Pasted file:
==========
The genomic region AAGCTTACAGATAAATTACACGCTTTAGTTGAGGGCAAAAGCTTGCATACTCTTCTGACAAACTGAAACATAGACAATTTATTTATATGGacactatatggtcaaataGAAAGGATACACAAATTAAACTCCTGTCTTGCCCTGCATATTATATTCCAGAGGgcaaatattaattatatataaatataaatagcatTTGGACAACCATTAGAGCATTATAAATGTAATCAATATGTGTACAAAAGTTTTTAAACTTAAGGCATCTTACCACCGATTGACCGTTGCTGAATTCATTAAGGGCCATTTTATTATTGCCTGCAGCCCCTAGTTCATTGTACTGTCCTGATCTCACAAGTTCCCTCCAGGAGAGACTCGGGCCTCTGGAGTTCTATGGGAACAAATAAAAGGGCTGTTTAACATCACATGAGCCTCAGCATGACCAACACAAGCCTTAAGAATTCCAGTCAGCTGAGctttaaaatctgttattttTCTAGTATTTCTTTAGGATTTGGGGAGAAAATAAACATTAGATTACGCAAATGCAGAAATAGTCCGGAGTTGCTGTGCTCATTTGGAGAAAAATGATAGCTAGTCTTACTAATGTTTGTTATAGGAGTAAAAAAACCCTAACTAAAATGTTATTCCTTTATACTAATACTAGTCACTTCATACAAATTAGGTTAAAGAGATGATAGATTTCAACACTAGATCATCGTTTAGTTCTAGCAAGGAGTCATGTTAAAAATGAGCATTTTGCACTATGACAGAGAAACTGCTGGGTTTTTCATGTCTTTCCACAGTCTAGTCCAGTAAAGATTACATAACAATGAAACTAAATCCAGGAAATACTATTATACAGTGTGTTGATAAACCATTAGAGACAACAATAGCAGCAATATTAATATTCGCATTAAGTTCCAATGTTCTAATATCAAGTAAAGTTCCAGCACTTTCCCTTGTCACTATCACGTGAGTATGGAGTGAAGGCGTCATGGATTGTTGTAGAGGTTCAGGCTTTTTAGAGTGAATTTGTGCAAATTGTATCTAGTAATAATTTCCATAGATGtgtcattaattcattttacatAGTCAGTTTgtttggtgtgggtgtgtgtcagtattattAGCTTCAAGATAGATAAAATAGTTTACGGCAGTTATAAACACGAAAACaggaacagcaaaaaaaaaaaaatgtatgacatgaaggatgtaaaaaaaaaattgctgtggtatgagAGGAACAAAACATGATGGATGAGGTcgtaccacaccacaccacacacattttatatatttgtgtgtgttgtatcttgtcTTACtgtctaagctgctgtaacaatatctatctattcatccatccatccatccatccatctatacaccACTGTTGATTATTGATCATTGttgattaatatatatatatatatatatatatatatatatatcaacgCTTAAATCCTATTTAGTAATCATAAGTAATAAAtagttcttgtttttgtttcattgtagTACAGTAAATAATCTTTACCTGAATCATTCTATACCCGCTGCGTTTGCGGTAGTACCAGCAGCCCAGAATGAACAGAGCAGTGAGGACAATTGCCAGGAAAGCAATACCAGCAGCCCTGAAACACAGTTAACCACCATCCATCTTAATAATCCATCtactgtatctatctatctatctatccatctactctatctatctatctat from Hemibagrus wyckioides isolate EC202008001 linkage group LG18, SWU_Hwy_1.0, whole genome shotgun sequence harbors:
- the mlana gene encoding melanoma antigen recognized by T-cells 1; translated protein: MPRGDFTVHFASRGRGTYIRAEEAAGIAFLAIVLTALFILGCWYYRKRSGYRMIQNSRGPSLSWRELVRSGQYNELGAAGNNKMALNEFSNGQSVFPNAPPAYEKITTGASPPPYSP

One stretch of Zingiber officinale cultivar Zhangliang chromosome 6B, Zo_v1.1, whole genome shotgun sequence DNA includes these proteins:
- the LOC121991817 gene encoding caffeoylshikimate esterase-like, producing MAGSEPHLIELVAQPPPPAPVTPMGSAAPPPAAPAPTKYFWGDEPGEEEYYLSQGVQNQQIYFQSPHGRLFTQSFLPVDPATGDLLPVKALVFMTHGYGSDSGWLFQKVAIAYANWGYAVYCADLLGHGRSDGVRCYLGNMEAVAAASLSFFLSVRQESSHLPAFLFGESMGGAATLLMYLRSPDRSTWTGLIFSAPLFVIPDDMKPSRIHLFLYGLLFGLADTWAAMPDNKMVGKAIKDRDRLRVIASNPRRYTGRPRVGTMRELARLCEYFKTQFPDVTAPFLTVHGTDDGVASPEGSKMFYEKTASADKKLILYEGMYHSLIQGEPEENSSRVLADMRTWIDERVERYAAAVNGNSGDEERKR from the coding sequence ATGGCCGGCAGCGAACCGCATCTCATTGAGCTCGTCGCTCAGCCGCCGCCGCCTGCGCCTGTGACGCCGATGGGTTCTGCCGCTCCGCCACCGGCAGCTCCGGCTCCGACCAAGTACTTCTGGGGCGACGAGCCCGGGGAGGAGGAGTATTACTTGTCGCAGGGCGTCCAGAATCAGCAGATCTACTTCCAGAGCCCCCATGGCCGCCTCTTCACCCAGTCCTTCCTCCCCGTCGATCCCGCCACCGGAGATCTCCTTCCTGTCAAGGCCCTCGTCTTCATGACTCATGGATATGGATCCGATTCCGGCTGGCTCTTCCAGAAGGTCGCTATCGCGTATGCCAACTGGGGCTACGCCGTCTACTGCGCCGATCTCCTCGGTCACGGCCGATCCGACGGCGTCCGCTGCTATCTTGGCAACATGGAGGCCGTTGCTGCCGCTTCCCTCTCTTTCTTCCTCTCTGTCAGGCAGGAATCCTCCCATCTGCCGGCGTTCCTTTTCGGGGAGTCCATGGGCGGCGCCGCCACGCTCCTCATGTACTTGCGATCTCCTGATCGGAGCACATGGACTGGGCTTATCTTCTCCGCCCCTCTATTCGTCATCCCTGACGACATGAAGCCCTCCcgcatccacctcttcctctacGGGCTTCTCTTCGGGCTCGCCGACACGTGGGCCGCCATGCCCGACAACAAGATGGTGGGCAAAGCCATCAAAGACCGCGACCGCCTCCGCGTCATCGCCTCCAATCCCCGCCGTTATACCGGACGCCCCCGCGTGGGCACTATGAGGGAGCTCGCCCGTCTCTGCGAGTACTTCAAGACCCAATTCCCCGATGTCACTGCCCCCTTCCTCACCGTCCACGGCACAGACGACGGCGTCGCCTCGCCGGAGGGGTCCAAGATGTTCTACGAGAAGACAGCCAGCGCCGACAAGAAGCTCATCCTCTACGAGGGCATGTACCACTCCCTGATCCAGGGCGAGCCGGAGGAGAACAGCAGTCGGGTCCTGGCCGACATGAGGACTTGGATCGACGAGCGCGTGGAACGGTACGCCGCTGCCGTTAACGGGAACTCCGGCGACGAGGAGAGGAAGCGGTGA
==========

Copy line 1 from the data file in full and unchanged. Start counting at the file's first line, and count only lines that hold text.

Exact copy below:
The genomic region AAGCTTACAGATAAATTACACGCTTTAGTTGAGGGCAAAAGCTTGCATACTCTTCTGACAAACTGAAACATAGACAATTTATTTATATGGacactatatggtcaaataGAAAGGATACACAAATTAAACTCCTGTCTTGCCCTGCATATTATATTCCAGAGGgcaaatattaattatatataaatataaatagcatTTGGACAACCATTAGAGCATTATAAATGTAATCAATATGTGTACAAAAGTTTTTAAACTTAAGGCATCTTACCACCGATTGACCGTTGCTGAATTCATTAAGGGCCATTTTATTATTGCCTGCAGCCCCTAGTTCATTGTACTGTCCTGATCTCACAAGTTCCCTCCAGGAGAGACTCGGGCCTCTGGAGTTCTATGGGAACAAATAAAAGGGCTGTTTAACATCACATGAGCCTCAGCATGACCAACACAAGCCTTAAGAATTCCAGTCAGCTGAGctttaaaatctgttattttTCTAGTATTTCTTTAGGATTTGGGGAGAAAATAAACATTAGATTACGCAAATGCAGAAATAGTCCGGAGTTGCTGTGCTCATTTGGAGAAAAATGATAGCTAGTCTTACTAATGTTTGTTATAGGAGTAAAAAAACCCTAACTAAAATGTTATTCCTTTATACTAATACTAGTCACTTCATACAAATTAGGTTAAAGAGATGATAGATTTCAACACTAGATCATCGTTTAGTTCTAGCAAGGAGTCATGTTAAAAATGAGCATTTTGCACTATGACAGAGAAACTGCTGGGTTTTTCATGTCTTTCCACAGTCTAGTCCAGTAAAGATTACATAACAATGAAACTAAATCCAGGAAATACTATTATACAGTGTGTTGATAAACCATTAGAGACAACAATAGCAGCAATATTAATATTCGCATTAAGTTCCAATGTTCTAATATCAAGTAAAGTTCCAGCACTTTCCCTTGTCACTATCACGTGAGTATGGAGTGAAGGCGTCATGGATTGTTGTAGAGGTTCAGGCTTTTTAGAGTGAATTTGTGCAAATTGTATCTAGTAATAATTTCCATAGATGtgtcattaattcattttacatAGTCAGTTTgtttggtgtgggtgtgtgtcagtattattAGCTTCAAGATAGATAAAATAGTTTACGGCAGTTATAAACACGAAAACaggaacagcaaaaaaaaaaaaatgtatgacatgaaggatgtaaaaaaaaaattgctgtggtatgagAGGAACAAAACATGATGGATGAGGTcgtaccacaccacaccacacacattttatatatttgtgtgtgttgtatcttgtcTTACtgtctaagctgctgtaacaatatctatctattcatccatccatccatccatccatctatacaccACTGTTGATTATTGATCATTGttgattaatatatatatatatatatatatatatatatatatcaacgCTTAAATCCTATTTAGTAATCATAAGTAATAAAtagttcttgtttttgtttcattgtagTACAGTAAATAATCTTTACCTGAATCATTCTATACCCGCTGCGTTTGCGGTAGTACCAGCAGCCCAGAATGAACAGAGCAGTGAGGACAATTGCCAGGAAAGCAATACCAGCAGCCCTGAAACACAGTTAACCACCATCCATCTTAATAATCCATCtactgtatctatctatctatctatccatctactctatctatctatctat from Hemibagrus wyckioides isolate EC202008001 linkage group LG18, SWU_Hwy_1.0, whole genome shotgun sequence harbors: